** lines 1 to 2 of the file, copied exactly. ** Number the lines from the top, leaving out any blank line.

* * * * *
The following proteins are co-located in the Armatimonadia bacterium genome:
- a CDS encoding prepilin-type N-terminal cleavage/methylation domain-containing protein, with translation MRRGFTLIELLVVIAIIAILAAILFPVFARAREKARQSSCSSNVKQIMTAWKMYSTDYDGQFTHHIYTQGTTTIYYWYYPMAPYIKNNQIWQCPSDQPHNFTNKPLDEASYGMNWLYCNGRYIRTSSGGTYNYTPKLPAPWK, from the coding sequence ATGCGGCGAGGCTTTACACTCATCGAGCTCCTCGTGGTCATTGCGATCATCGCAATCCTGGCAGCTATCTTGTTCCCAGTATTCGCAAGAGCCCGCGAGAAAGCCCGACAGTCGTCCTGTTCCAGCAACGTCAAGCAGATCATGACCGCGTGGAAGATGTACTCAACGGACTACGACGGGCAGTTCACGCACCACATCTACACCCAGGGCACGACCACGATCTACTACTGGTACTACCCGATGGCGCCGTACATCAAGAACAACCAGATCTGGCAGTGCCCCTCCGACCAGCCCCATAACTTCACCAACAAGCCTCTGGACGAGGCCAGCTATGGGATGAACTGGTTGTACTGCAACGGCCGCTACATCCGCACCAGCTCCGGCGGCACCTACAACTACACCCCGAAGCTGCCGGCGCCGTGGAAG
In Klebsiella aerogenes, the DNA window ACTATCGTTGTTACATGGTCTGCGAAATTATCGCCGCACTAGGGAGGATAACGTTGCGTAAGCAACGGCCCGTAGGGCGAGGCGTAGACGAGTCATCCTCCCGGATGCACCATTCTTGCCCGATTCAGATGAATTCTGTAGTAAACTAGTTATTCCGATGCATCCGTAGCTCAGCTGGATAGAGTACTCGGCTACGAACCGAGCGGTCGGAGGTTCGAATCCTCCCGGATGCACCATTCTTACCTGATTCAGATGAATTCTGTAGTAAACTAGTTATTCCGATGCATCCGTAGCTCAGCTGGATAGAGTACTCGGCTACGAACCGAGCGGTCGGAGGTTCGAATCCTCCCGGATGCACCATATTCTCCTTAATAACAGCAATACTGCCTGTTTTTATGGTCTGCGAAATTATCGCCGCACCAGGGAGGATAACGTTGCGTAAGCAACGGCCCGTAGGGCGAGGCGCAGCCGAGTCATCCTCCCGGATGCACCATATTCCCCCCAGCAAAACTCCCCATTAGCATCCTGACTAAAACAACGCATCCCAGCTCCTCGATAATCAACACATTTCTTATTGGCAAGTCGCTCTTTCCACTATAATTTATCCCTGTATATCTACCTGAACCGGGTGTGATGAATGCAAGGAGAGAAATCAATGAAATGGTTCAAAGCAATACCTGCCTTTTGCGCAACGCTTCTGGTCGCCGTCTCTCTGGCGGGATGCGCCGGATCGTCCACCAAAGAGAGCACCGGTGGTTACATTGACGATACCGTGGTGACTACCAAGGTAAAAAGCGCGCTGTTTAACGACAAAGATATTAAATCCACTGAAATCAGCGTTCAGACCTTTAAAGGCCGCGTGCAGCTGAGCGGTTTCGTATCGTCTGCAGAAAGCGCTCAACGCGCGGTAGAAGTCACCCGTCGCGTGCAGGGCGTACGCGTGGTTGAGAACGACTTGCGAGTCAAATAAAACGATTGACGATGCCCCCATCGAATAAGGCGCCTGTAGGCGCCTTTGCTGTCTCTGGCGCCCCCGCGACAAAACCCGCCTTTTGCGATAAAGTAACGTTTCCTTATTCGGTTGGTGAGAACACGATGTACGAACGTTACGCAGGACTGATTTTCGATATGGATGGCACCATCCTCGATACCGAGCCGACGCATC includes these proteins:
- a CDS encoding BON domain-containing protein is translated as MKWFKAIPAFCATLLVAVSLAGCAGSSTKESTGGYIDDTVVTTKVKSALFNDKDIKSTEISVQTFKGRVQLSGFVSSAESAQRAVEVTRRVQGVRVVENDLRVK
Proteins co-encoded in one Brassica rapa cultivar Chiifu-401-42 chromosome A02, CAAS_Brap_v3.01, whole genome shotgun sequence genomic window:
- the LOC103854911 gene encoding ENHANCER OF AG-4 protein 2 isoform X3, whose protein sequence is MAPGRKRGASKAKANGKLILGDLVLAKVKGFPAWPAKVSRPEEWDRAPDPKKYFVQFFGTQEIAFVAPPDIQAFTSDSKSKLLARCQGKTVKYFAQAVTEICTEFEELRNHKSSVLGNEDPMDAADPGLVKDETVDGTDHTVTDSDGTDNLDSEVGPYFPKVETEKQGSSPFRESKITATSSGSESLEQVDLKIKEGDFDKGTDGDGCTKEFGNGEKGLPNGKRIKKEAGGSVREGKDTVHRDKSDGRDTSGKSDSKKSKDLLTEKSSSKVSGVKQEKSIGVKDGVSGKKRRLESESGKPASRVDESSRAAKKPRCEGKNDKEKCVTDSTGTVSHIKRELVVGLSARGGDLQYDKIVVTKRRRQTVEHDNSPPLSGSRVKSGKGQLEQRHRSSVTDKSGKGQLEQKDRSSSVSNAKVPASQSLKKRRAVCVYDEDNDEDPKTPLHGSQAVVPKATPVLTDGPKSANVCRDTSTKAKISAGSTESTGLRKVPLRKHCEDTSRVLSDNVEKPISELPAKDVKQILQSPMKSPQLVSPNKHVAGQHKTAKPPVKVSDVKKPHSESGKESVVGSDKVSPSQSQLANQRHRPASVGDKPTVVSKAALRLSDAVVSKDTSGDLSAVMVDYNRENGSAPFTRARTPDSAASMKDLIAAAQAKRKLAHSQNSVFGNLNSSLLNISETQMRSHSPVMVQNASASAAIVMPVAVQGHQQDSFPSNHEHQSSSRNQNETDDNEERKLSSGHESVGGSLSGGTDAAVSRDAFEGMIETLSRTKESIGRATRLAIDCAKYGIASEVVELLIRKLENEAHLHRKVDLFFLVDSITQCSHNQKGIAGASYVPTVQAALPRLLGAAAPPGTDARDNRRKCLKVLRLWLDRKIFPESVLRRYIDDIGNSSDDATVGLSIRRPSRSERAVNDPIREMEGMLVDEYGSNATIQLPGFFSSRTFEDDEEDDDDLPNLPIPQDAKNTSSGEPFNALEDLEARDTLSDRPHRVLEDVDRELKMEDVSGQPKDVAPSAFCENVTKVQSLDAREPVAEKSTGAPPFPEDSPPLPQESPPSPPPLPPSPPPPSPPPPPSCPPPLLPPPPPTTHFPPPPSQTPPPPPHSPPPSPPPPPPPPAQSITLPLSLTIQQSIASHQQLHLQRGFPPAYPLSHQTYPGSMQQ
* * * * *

The following proteins are co-located in the Armatimonadia bacterium genome:
- a CDS encoding prepilin-type N-terminal cleavage/methylation domain-containing protein, with translation MRRGFTLIELLVVIAIIAILAAILFPVFARAREKARQSSCSSNVKQIMTAWKMYSTDYDGQFTHHIYTQGTTTIYYWYYPMAPYIKNNQIWQCPSDQPHNFTNKPLDEASYGMNWLYCNGRYIRTSSGGTYNYTPKLPAPWK, from the coding sequence ATGCGGCGAGGCTTTACACTCATCGAGCTCCTCGTGGTCATTGCGATCATCGCAATCCTGGCAGCTATCTTGTTCCCAGTATTCGCAAGAGCCCGCGAGAAAGCCCGACAGTCGTCCTGTTCCAGCAACGTCAAGCAGATCATGACCGCGTGGAAGATGTACTCAACGGACTACGACGGGCAGTTCACGCACCACATCTACACCCAGGGCACGACCACGATCTACTACTGGTACTACCCGATGGCGCCGTACATCAAGAACAACCAGATCTGGCAGTGCCCCTCCGACCAGCCCCATAACTTCACCAACAAGCCTCTGGACGAGGCCAGCTATGGGATGAACTGGTTGTACTGCAACGGCCGCTACATCCGCACCAGCTCCGGCGGCACCTACAACTACACCCCGAAGCTGCCGGCGCCGTGGAAG